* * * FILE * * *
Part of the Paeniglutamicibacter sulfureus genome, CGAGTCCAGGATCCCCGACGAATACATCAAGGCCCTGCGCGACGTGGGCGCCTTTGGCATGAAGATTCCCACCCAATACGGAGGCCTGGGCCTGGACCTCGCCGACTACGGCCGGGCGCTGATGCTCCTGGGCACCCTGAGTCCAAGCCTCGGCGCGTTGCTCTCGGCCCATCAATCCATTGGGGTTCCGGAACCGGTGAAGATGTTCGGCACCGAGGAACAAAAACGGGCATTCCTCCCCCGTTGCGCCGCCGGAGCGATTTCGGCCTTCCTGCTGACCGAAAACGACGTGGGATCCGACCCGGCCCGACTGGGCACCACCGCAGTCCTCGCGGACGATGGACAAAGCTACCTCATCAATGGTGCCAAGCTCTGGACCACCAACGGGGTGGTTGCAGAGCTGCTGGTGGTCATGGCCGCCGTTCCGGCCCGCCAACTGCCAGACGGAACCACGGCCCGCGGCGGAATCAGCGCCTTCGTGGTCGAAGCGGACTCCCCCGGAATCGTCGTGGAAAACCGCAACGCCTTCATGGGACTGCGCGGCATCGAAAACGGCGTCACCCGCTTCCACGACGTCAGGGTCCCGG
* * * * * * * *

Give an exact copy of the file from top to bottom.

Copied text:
Part of the Paeniglutamicibacter sulfureus genome, CGAGTCCAGGATCCCCGACGAATACATCAAGGCCCTGCGCGACGTGGGCGCCTTTGGCATGAAGATTCCCACCCAATACGGAGGCCTGGGCCTGGACCTCGCCGACTACGGCCGGGCGCTGATGCTCCTGGGCACCCTGAGTCCAAGCCTCGGCGCGTTGCTCTCGGCCCATCAATCCATTGGGGTTCCGGAACCGGTGAAGATGTTCGGCACCGAGGAACAAAAACGGGCATTCCTCCCCCGTTGCGCCGCCGGAGCGATTTCGGCCTTCCTGCTGACCGAAAACGACGTGGGATCCGACCCGGCCCGACTGGGCACCACCGCAGTCCTCGCGGACGATGGACAAAGCTACCTCATCAATGGTGCCAAGCTCTGGACCACCAACGGGGTGGTTGCAGAGCTGCTGGTGGTCATGGCCGCCGTTCCGGCCCGCCAACTGCCAGACGGAACCACGGCCCGCGGCGGAATCAGCGCCTTCGTGGTCGAAGCGGACTCCCCCGGAATCGTCGTGGAAAACCGCAACGCCTTCATGGGACTGCGCGGCATCGAAAACGGCGTCACCCGCTTCCACGACGTCAGGGTCCCGG